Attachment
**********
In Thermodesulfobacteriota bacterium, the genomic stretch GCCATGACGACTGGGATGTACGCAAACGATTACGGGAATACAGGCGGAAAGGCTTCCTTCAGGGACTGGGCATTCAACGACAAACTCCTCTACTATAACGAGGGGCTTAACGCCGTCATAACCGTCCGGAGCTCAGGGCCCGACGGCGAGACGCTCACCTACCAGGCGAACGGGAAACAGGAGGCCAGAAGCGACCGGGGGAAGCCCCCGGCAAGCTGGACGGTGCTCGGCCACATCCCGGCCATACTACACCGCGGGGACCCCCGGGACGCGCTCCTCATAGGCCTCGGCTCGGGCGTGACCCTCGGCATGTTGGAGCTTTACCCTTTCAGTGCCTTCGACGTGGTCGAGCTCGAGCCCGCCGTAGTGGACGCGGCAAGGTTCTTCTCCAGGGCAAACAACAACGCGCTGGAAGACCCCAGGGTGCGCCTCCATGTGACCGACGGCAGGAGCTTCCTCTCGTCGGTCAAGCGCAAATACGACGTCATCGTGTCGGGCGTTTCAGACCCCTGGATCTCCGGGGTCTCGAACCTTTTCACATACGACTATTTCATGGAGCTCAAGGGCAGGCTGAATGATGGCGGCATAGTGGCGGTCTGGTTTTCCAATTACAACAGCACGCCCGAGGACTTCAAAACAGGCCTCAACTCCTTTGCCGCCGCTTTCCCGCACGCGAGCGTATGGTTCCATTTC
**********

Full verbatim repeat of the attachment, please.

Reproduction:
In Thermodesulfobacteriota bacterium, the genomic stretch GCCATGACGACTGGGATGTACGCAAACGATTACGGGAATACAGGCGGAAAGGCTTCCTTCAGGGACTGGGCATTCAACGACAAACTCCTCTACTATAACGAGGGGCTTAACGCCGTCATAACCGTCCGGAGCTCAGGGCCCGACGGCGAGACGCTCACCTACCAGGCGAACGGGAAACAGGAGGCCAGAAGCGACCGGGGGAAGCCCCCGGCAAGCTGGACGGTGCTCGGCCACATCCCGGCCATACTACACCGCGGGGACCCCCGGGACGCGCTCCTCATAGGCCTCGGCTCGGGCGTGACCCTCGGCATGTTGGAGCTTTACCCTTTCAGTGCCTTCGACGTGGTCGAGCTCGAGCCCGCCGTAGTGGACGCGGCAAGGTTCTTCTCCAGGGCAAACAACAACGCGCTGGAAGACCCCAGGGTGCGCCTCCATGTGACCGACGGCAGGAGCTTCCTCTCGTCGGTCAAGCGCAAATACGACGTCATCGTGTCGGGCGTTTCAGACCCCTGGATCTCCGGGGTCTCGAACCTTTTCACATACGACTATTTCATGGAGCTCAAGGGCAGGCTGAATGATGGCGGCATAGTGGCGGTCTGGTTTTCCAATTACAACAGCACGCCCGAGGACTTCAAAACAGGCCTCAACTCCTTTGCCGCCGCTTTCCCGCACGCGAGCGTATGGTTCCATTTC